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Wednesday, January 12, 2011

The TANF Emergency Contingency Fund

Gene Falk
Specialist in Social Policy

The American Recovery and Reinvestment Act of 2009 (ARRA; P.L. 111-5) created a $5 billion Emergency Contingency Fund (ECF) within the Temporary Assistance for Needy Families (TANF) block grant to help states, Indian tribes, and the territories pay for additional economic aid to families during the current economic downturn. It was part of a package of tax and benefit program provisions aimed at stemming the decline in family incomes and purchasing power caused by increased unemployment. The ECF was a temporary fund for two years, FY2009 and FY2010, and expired on September 30, 2010. All of the available $5 billion was awarded by the fund’s expiration date to states, tribes, and territories.

Though the economy grew in the last half of 2009 and the first three quarters of 2010, unemployment remained high. Historically, the trend in the cash welfare caseload has sometimes followed economic conditions, but sometimes not. After the 1990-1991 recession, welfare caseloads actually peaked in March 1994 before beginning their decline. The 111
th Congress considered legislation in 2010 to extend the ECF beyond September 30, 2010. However, though the House twice passed bills to extend the ECF, none of these measures received Senate approval. A provision of the Claims Resolution Act of 2010 (P.L. 111-291) extended the basic TANF program through the end of FY2011 without the ECF.

TANF is best known for funding cash welfare payments for low-income families, but it actually provides funds for a wide range of benefits and services to ameliorate the effects of, or address the root causes of, economic disadvantage among families with children. While TANF funds a wide range of both economic aid and human services to families with children, the ECF was limited to funding three categories of expenditures: basic assistance, a category that most closely resembles traditional cash welfare; non-recurrent short-term (e.g., emergency) aid; and subsidized employment. These categories typically are those that provide direct aid to families, rather than fund services. States, Indian tribes, and the territories were reimbursed 80% of the costs of increased expenditures in these categories. To qualify for ECF grants for increased basic assistance expenditures, a state, tribe, or territory had to aid more families on its assistance rolls than it did in FY2007 or FY2008. Qualification of states, tribes, and territories for ECF grants supporting short-term aid or subsidized employment were dependent only on increased expenditures from FY2007 or FY2008. ARRA placed a limit on total ECF and other TANF contingency fund payments to states, at a combined 50% of a state’s basic block grant over the two years, FY2009 and FY2010.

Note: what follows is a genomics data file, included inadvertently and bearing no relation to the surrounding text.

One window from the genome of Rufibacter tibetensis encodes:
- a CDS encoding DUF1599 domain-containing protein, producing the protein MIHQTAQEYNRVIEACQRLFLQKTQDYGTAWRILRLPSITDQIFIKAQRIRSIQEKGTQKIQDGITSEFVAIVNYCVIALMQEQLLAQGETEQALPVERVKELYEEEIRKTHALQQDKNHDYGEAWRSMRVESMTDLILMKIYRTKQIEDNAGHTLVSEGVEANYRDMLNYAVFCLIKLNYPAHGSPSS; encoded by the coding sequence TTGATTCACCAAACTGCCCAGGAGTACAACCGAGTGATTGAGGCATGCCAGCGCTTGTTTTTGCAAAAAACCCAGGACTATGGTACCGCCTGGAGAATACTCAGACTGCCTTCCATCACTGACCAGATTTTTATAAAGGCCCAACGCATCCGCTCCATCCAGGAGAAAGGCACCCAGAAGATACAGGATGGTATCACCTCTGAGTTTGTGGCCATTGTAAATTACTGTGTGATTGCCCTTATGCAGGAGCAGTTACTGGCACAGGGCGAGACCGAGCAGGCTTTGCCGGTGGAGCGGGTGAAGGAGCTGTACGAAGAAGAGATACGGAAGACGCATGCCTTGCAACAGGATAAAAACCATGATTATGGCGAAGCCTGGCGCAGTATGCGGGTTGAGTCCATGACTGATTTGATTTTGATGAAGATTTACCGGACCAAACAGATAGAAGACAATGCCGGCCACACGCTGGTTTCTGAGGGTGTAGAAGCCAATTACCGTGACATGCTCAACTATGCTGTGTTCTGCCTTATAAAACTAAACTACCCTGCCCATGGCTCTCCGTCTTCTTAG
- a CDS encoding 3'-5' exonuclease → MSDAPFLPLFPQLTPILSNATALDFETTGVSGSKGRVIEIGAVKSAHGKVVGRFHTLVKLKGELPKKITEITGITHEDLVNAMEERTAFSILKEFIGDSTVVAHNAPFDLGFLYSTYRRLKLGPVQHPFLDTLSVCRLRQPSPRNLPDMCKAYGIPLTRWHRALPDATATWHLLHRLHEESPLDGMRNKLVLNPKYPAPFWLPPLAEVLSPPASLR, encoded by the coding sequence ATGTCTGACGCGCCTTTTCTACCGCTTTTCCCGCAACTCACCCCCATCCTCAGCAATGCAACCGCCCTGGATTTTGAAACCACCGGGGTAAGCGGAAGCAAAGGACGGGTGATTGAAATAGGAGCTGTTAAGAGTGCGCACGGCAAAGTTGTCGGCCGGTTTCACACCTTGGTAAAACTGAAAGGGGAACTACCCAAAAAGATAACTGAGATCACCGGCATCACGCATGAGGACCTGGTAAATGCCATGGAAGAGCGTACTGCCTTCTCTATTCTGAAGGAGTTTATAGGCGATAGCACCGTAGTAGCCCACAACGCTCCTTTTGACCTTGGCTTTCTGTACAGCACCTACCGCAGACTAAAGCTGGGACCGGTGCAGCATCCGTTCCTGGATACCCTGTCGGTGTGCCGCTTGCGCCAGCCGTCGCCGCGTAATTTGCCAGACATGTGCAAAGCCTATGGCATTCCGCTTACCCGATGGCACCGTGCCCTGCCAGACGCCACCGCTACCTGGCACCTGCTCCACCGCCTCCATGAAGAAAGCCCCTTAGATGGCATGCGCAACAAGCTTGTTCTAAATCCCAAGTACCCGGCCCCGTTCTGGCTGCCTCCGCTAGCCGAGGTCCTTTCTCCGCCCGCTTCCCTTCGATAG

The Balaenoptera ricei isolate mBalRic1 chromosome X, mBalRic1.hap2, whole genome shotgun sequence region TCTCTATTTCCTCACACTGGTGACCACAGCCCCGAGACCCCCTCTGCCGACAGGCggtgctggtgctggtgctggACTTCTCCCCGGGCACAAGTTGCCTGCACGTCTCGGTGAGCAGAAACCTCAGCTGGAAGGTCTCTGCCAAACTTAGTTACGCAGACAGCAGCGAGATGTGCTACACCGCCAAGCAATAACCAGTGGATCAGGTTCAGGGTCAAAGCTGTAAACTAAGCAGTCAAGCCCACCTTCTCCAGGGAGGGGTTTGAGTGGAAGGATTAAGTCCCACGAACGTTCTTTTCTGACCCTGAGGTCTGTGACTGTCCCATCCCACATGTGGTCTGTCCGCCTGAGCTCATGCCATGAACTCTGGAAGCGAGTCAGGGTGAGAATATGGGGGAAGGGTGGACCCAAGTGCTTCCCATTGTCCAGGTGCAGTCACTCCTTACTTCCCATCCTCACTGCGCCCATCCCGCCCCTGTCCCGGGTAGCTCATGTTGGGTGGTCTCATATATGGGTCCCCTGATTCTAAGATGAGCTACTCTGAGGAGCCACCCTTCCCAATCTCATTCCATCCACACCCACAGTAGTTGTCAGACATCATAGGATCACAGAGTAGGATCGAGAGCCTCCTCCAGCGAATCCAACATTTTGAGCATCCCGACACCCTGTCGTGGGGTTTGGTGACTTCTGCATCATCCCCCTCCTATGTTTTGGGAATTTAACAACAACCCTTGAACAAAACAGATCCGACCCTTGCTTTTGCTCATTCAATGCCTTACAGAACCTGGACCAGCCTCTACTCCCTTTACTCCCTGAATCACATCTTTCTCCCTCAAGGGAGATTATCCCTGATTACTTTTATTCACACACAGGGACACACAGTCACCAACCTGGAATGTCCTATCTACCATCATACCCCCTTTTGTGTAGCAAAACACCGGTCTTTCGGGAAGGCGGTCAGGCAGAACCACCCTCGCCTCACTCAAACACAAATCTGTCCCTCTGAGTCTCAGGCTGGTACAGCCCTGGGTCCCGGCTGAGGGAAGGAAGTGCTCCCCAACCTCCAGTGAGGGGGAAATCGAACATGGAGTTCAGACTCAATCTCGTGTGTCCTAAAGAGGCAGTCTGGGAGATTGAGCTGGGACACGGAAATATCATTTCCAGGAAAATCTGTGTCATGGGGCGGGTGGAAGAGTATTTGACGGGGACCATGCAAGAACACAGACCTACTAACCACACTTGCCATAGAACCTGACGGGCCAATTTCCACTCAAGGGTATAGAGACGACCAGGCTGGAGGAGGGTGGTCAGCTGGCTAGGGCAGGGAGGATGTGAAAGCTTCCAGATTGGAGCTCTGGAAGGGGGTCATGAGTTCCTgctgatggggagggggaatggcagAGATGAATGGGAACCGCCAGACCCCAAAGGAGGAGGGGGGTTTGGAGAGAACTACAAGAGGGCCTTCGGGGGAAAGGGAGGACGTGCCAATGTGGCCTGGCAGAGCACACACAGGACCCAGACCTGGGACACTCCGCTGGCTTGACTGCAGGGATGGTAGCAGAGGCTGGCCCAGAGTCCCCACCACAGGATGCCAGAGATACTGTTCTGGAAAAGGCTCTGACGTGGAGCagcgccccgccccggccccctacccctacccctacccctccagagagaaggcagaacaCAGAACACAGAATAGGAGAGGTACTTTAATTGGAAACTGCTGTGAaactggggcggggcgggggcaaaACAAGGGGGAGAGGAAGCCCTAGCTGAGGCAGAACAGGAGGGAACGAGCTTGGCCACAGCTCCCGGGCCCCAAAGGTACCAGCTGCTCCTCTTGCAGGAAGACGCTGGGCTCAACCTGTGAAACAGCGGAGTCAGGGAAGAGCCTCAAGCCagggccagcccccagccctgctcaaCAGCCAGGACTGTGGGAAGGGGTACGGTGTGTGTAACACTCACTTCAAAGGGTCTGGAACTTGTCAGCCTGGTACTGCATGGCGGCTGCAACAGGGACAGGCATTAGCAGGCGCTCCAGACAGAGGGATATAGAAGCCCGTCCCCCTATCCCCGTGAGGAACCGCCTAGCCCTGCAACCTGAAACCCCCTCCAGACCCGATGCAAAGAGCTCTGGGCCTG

A total of 49 states, the District of Columbia, Puerto Rico, and the Virgin Islands had their applications for ECF grants approved. Additionally, 25 tribes and tribal organizations had approved ECF applications. Of the total $5 billion awarded, $1.6 billion was for basic assistance, $2.1 billion for short-term aid, and $1.3 billion for subsidized employment. Twelve states (Colorado, Delaware, Maryland, Michigan, Nevada, New Jersey, New Mexico, New York, North Carolina, Oregon, Tennessee, and Washington State) have received their maximum ECF grants.

Date of Report: December 22, 2010
Number of Pages: 12
Order Number: R41078
Price: $29.95

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